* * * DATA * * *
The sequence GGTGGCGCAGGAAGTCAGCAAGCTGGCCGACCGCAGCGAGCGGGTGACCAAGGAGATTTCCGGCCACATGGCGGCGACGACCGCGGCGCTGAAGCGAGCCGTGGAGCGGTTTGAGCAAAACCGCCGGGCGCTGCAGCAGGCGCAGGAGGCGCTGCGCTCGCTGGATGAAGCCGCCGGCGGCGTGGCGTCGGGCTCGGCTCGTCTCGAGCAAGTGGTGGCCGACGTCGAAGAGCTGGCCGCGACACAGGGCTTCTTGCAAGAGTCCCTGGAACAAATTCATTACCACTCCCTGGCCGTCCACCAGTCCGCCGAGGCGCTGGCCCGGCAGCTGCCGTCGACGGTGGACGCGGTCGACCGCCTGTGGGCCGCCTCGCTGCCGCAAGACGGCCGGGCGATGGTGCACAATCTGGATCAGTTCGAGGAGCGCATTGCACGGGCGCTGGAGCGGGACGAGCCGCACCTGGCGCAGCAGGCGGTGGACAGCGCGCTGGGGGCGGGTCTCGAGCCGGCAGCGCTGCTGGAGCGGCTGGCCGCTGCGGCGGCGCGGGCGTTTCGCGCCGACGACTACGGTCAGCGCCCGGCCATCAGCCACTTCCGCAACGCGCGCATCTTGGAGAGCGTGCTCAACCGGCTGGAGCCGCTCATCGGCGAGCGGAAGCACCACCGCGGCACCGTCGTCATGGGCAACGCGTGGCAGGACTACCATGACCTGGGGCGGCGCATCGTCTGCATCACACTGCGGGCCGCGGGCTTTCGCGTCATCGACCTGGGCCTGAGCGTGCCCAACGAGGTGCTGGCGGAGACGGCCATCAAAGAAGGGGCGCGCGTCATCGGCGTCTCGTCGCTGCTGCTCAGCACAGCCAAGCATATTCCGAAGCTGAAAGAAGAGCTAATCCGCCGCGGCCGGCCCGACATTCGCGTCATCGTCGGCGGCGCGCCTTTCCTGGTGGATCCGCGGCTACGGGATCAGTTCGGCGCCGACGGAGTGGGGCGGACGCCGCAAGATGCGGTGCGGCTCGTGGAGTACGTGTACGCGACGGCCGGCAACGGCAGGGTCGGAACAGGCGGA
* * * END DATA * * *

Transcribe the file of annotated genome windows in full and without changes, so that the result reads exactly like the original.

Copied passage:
The sequence GGTGGCGCAGGAAGTCAGCAAGCTGGCCGACCGCAGCGAGCGGGTGACCAAGGAGATTTCCGGCCACATGGCGGCGACGACCGCGGCGCTGAAGCGAGCCGTGGAGCGGTTTGAGCAAAACCGCCGGGCGCTGCAGCAGGCGCAGGAGGCGCTGCGCTCGCTGGATGAAGCCGCCGGCGGCGTGGCGTCGGGCTCGGCTCGTCTCGAGCAAGTGGTGGCCGACGTCGAAGAGCTGGCCGCGACACAGGGCTTCTTGCAAGAGTCCCTGGAACAAATTCATTACCACTCCCTGGCCGTCCACCAGTCCGCCGAGGCGCTGGCCCGGCAGCTGCCGTCGACGGTGGACGCGGTCGACCGCCTGTGGGCCGCCTCGCTGCCGCAAGACGGCCGGGCGATGGTGCACAATCTGGATCAGTTCGAGGAGCGCATTGCACGGGCGCTGGAGCGGGACGAGCCGCACCTGGCGCAGCAGGCGGTGGACAGCGCGCTGGGGGCGGGTCTCGAGCCGGCAGCGCTGCTGGAGCGGCTGGCCGCTGCGGCGGCGCGGGCGTTTCGCGCCGACGACTACGGTCAGCGCCCGGCCATCAGCCACTTCCGCAACGCGCGCATCTTGGAGAGCGTGCTCAACCGGCTGGAGCCGCTCATCGGCGAGCGGAAGCACCACCGCGGCACCGTCGTCATGGGCAACGCGTGGCAGGACTACCATGACCTGGGGCGGCGCATCGTCTGCATCACACTGCGGGCCGCGGGCTTTCGCGTCATCGACCTGGGCCTGAGCGTGCCCAACGAGGTGCTGGCGGAGACGGCCATCAAAGAAGGGGCGCGCGTCATCGGCGTCTCGTCGCTGCTGCTCAGCACAGCCAAGCATATTCCGAAGCTGAAAGAAGAGCTAATCCGCCGCGGCCGGCCCGACATTCGCGTCATCGTCGGCGGCGCGCCTTTCCTGGTGGATCCGCGGCTACGGGATCAGTTCGGCGCCGACGGAGTGGGGCGGACGCCGCAAGATGCGGTGCGGCTCGTGGAGTACGTGTACGCGACGGCCGGCAACGGCAGGGTCGGAACAGGCGGA